Here's a picture of Rachel with her son, Jacob (I obviously picked this for Rachel, as Jacob looks as if his gruntle has been dissed):
Here's one of her partying with her friend, Ritchie:
Ironically--isn't everything ironic?--on the last day I blogged I was to later receive the incomprehensible news that my eldest, Rachel, had died the night before.
Rachel, my little blue-eyed lamb with the beautiful coppery hair. She apparently died on the evening of July 29 and was discovered by a neighbor the following morning. It was not suicide, it was an accident. A coroner’s report is pending.
Rachel was 29, a single mother embroiled in a custody battle with a man who promised to marry her but continually added conditions to the prospect until it was unattainable. Not one for whom adult responsibilities came easy, I was so very proud that she proved she could handle them.
When visiting her apartment the day before the viewing, one daughter of mine said to the other: “So who gets the piano?” “Only Papa plays,” said the second. “Will you take it, Papa?”
Whereupon someone else said, “Yeah, let’s see if it’ll fit in your van.”
I never thought about whether I wanted this ancient spinet. But it was far easier to say, “Yes” than dispute the direction of others, so I ended up driving its tonnage through the curving two-lanes of the Redwoods and on home.
She was the most beautiful of children. Her pediatrician, who had two of her own, called her “one of the most beautiful babies I have ever seen.”
Indeed. Rachel grew up irresistible, irrepressible, with a smile sweeter than an apricot, her hair thrown into Shirley Temple coils by the least humidity. I loved to watch her hair change hues through the sun’s daily arc. She was the most trusting of souls. She was the sort of person who would always trade her cow for some magic beans, never questioning the other's motive.
This was Rachel’s favorite of my poems:
By repetition noise escapes us:
the dishwasher’s cycling, the radio’s drone,
the whine of sirens over the shuffle of traffic,
the refrigerator's hum, all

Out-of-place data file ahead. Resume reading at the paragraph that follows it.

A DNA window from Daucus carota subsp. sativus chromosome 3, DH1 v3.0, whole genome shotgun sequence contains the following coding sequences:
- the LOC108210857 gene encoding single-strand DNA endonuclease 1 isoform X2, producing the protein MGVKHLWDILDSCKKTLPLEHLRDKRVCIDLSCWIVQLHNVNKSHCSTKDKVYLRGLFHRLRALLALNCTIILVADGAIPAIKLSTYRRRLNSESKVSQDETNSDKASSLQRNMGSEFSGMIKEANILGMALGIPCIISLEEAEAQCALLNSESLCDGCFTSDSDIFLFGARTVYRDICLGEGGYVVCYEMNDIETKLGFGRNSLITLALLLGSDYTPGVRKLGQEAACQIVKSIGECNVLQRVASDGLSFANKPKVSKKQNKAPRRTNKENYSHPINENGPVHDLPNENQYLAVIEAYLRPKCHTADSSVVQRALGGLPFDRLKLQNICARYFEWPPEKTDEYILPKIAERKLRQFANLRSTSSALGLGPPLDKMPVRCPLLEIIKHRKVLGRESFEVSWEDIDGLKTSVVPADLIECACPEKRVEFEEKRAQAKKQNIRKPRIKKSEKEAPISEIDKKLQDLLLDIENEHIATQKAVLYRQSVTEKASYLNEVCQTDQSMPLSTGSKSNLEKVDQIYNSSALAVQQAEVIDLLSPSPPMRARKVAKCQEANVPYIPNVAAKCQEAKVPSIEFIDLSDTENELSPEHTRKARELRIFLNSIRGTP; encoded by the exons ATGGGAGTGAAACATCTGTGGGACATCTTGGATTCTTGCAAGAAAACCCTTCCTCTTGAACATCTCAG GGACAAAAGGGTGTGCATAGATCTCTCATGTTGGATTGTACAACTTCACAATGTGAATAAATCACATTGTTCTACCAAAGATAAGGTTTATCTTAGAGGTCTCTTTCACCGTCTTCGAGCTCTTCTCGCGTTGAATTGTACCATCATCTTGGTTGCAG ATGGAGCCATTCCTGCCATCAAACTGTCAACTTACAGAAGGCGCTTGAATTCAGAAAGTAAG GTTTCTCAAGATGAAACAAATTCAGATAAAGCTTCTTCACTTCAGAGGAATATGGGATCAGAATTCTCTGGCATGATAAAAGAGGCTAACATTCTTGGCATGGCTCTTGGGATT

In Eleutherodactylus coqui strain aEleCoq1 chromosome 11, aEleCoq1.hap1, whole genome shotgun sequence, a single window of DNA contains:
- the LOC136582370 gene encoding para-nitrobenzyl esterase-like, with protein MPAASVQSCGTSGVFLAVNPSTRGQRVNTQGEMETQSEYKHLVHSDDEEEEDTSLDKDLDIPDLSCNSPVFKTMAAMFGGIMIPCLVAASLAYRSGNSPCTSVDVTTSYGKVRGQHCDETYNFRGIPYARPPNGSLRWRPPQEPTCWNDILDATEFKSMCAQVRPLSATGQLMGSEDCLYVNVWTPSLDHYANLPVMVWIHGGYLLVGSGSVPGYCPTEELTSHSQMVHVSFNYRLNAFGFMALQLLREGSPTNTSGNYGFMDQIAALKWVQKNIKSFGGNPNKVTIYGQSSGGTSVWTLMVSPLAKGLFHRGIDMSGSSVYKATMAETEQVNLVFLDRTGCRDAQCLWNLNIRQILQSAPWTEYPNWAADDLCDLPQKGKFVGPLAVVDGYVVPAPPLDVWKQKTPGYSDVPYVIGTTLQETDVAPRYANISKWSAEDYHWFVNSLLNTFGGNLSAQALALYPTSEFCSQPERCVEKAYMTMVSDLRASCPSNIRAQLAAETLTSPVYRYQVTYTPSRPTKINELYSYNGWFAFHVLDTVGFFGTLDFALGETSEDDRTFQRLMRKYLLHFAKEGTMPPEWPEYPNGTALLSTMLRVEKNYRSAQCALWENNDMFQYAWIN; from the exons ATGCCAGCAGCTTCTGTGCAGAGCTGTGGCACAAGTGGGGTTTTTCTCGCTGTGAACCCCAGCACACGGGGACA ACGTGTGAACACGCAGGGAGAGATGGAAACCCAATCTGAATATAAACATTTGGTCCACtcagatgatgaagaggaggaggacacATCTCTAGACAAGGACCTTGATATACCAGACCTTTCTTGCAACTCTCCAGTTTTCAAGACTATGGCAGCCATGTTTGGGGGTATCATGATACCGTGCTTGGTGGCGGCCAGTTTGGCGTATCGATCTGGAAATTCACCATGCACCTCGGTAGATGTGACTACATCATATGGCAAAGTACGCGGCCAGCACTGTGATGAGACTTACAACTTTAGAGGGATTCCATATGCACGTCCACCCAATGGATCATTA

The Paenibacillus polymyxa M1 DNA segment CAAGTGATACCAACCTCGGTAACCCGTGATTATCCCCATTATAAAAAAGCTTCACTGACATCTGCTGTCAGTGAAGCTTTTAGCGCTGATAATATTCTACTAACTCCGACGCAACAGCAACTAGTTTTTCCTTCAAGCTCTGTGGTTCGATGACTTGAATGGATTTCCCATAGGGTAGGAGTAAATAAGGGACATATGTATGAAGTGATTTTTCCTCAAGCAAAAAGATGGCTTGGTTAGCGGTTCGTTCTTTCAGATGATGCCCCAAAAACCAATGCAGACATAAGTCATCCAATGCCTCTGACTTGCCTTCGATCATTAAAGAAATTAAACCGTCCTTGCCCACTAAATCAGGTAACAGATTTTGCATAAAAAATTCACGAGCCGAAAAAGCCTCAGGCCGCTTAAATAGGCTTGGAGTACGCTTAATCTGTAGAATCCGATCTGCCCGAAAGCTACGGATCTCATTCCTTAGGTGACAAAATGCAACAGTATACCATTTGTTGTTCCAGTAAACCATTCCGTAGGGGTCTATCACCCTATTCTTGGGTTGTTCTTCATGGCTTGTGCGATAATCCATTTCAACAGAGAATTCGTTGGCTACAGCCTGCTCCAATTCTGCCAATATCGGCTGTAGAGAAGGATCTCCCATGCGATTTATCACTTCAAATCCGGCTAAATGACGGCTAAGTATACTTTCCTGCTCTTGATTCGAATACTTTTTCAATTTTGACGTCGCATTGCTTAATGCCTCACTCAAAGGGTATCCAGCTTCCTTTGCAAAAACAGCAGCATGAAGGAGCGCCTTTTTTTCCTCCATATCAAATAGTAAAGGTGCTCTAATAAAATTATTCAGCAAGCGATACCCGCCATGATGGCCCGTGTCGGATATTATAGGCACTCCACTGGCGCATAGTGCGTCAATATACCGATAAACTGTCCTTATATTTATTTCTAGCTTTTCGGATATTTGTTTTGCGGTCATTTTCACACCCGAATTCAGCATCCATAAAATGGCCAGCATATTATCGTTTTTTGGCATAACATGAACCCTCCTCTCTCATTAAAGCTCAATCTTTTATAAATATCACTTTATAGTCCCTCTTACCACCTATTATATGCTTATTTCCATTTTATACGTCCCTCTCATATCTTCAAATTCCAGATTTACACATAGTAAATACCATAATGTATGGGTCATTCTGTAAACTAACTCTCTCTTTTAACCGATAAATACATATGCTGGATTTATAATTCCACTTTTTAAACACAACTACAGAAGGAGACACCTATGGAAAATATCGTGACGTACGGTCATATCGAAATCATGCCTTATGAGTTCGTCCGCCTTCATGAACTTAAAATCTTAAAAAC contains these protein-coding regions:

inhibit alarm by repetition.
in the deep recess of impression
the same damaged record spins
until we no longer notice the crackle
because it is too familiar.
Listen: I give you the soft carpet
of diminished volume, no sound now,
no sound but your heart pumping
and your lungs filling
as in surf throbbing
and breathing through
the polished sand.
Listen to your own Atlantis
wreathed in kelp and coral:
Beneath the green depths
your quiet is unspoken,
given by the blank waters.
You have no tongue to disturb
the imperturbable earth’s revolution
moving with some silent purpose.
She was verbally and mathematically gifted and could understand nearly any poem after one reading, puzzled that her sisters didn't get it so quickly.
When I was trying to explain to my grandson about his mother’s death, I showed him a picture of Rachel on my knee and told him that just as he was her child, so she had been my child.
“Jacob,” I said, “I’m so sorry that you lost your mother.”
Avoiding eye contact and splitting his attention between a toy in his lap and a video, Jacob replied: “I’m sorry that your daughter died.”
Jacob is five.
Everything is new now. I drive into town and notice things I never noticed before; formerly familiar clerks are re-examined like potential aliens. Actually everything is alien.
I wander in a world so changed even the most basic of facts seems questionable. I think of myself in the third person a lot. While weeping I sometimes imagine how I look weeping and whether my grief is only a show—even though I am most often alone when I weep.
Such thoughts are remnants of my depression.
Thank God my psychiatric medications began to work three days before I heard of Rachel's death, and that so far my precarious chemical status has held. I can’t imagine what this experience would be like if complicated by self-doubts about the authenticity of my grief, in view of the depersonalization that depression and grief share. Depressed, the sufferer often thinks he's only "faking it." Thank God that due to medications I know I’m not.
As for tragedy, I've learned never to ask "Why?" The Book of Job cured me of that.
When Job argued with God about "undeserved" tragedy, God said: “Can you make this whale swim in a direction you prefer? Can you put a ring in the nose of a giant warhorse and guide him? Can you instruct a crocodile?”
Job sees God's sovereignty and gives up his complaints. “Who am I,” he says, “to claim to understand the Almighty? I repent in dust and ashes.”
What makes Job indispensable to any religion is his courage to confront God with the very principles God had ostensibly taught him. Job, and even more his notorious "comforters" were guilty of the illusion that success in this world is a sign of God’s favor. Jesus knew that one by heart: “He maketh the sun to rise on the just and the unjust.”
Whatever the horrors of this world, I cling to the irrational belief that God is God, as Job teaches, and that God is Love, as the Apostle John wrote. His justice is greatly overrated as having any influence in this world, though there’s always talk about a future reckoning. But if God is indeed Love, who cares about a future reckoning?
Who ya gonna believe? The truth or your lying eyes? Aye, there’s the rub.
I believe Rachel continues and is at peace. In my heart’s heart I feel assured of this, a certainty based neither upon the psychosis of a manic-depressive nor the wish-fulfillment of a devastated parent.
If anyone would like to attend, or send cards and flowers, Rachel’s memorial service will be held on August 18, 2 PM, at
Grace Lutheran Church.
6931 Edinger Ave
Huntington Beach, CA 92647
Phone: (714) 897-0361
If a donation is preferred, please send one on her behalf to TARA.
In grief and shock but kiloneutral,
"Dr. Papa Craig"